In the 1960’s. Roland Sheppard regularly attended Malcolm X’s meetings in Harlem. He is one of the few people still living who personally witnessed the assassination of Malcolm X in the Audubon Ballroom. His gripping account of the events of that day – February 21, 1965 – begins on Page 6 of his pamphlet, Why the Government Assassinated Malcolm X and Martin Luther King Jr..

Shephard describes the chaos that ensued in the ballroom when two (or was it three?) men ran toward Malcolm, firing a pistol at him, and then ran out the exit doors by the stage. He then watched helplessly as a black man in a navy blue trench coat fired a fatal shotgun blast at Malcolm. On a later visit to the Harlem police station, Sheppard finds the man he saw shoot Malcolm X and realizes he cannot tell the police since by doing so, he too would be a dead man.

Sheppard’s pamphlet presents an analysis of Malcolm X’s power and influence, why he was a threat to the establishment, and articulates discrepancies he uncovered in the various accounts of Malcolm’s assassination.

Excerpts from the pamphlet:

Malcolm X speaking at the Audubon Ballroom in Harlem on Feb. 15, 1965. Six days later, he was assassinated as he was about to speak again.Martin Luther King, Jr.’s ‘Dream’ is not possible under the ‘Nightmare’ of capitalism. The system of capitalism is based on the exploitation of Labor, and racism is required to divide and weaken the working class. As Malcolm X said: “Racism is profitable. If it was not profitable, it would not exist.”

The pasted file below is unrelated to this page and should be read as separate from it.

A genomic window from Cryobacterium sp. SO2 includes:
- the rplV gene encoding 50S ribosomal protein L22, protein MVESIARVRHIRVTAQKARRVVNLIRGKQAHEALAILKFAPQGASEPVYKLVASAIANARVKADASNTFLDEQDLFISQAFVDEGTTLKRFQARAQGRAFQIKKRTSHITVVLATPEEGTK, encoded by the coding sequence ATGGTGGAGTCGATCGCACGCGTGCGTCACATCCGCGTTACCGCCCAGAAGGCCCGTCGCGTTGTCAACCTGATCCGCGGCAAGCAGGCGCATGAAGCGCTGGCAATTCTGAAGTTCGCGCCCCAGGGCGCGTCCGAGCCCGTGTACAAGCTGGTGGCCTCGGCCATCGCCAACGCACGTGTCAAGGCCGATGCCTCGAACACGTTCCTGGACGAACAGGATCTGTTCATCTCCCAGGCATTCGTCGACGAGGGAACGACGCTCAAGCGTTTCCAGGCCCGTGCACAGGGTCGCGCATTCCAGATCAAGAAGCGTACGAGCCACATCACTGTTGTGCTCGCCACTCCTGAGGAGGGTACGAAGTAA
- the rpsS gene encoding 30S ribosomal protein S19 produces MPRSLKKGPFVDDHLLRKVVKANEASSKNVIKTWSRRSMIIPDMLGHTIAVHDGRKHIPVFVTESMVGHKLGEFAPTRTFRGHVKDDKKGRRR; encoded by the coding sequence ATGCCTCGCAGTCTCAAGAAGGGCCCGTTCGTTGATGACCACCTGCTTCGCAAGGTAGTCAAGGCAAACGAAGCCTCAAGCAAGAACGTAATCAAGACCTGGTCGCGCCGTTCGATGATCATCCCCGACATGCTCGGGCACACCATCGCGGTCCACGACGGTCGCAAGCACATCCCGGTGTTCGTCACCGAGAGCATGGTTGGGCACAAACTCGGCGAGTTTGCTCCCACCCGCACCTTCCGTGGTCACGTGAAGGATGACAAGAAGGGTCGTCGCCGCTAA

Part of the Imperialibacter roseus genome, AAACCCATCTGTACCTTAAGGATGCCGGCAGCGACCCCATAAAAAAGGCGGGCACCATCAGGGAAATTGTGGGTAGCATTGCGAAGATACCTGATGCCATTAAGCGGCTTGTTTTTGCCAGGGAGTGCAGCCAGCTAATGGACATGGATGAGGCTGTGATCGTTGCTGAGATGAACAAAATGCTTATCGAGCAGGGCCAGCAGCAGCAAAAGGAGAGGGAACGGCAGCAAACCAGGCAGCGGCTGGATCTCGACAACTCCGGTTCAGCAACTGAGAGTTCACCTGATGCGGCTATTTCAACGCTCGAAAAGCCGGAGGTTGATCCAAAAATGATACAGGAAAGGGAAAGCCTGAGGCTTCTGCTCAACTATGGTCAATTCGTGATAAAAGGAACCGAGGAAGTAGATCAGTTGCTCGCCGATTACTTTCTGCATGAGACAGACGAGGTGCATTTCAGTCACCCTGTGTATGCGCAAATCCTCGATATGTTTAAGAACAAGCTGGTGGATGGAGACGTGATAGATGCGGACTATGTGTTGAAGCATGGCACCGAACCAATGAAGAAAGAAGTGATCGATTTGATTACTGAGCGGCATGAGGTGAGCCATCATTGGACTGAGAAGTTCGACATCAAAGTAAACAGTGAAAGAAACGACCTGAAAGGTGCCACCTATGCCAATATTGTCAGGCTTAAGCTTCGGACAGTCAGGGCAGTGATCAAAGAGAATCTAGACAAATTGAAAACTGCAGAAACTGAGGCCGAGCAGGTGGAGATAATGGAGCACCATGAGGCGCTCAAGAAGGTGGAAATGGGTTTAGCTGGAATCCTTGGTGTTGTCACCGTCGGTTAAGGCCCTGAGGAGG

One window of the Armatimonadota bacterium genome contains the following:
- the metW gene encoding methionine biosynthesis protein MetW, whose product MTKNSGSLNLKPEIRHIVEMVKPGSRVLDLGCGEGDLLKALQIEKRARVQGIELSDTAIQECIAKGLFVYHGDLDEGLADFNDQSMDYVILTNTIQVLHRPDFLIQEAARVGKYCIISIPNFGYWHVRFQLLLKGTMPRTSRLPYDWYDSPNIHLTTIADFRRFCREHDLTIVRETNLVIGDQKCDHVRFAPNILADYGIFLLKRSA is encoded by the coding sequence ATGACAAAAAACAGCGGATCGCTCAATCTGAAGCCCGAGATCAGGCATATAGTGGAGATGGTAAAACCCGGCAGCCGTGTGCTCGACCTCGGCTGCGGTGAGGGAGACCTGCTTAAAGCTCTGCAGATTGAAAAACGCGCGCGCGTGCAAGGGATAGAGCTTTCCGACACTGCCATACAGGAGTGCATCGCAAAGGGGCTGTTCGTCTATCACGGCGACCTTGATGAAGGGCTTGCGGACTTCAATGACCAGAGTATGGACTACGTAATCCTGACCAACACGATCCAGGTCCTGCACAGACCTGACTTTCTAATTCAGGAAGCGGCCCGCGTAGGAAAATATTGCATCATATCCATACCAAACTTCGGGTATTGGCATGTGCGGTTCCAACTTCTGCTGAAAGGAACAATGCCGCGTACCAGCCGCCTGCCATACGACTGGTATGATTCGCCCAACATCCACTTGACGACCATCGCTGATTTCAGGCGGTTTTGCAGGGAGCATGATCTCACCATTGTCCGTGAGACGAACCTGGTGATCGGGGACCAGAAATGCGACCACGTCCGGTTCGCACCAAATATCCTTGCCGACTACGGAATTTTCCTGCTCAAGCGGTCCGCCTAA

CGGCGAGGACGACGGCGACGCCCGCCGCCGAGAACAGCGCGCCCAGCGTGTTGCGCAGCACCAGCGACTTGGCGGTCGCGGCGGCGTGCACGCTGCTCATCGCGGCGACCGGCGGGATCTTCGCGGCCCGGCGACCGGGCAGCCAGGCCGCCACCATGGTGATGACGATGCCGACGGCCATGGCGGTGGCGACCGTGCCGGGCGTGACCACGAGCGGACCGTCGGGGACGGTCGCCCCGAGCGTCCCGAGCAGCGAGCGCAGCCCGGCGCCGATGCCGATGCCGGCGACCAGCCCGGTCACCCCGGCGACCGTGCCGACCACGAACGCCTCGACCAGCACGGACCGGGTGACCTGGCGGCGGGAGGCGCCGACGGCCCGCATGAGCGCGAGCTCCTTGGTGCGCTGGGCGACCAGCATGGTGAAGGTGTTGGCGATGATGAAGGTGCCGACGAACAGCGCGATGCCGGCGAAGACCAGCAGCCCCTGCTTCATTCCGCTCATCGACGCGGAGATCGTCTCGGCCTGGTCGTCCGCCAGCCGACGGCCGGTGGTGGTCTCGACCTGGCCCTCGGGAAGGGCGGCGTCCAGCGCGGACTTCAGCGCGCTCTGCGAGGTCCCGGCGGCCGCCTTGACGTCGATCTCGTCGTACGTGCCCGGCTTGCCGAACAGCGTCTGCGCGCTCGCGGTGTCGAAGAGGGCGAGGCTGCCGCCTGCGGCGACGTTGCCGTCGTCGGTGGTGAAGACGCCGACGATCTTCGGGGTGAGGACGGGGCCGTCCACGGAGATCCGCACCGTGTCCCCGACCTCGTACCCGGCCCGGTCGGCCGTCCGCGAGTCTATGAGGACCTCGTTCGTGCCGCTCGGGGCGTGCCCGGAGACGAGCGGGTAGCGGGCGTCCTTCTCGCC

The previous Civil Rights Movement offers valuable lessons for today: if we don’t let them divide us; if we keep our politics independent of the Republican and Democratic Parties and the Government; if we rely only upon our own power in the streets, in the schools, and at work; if we take up the struggles of Malcolm X, Martin Luther King, Jr. and the many other heroes of the movement – we can win.

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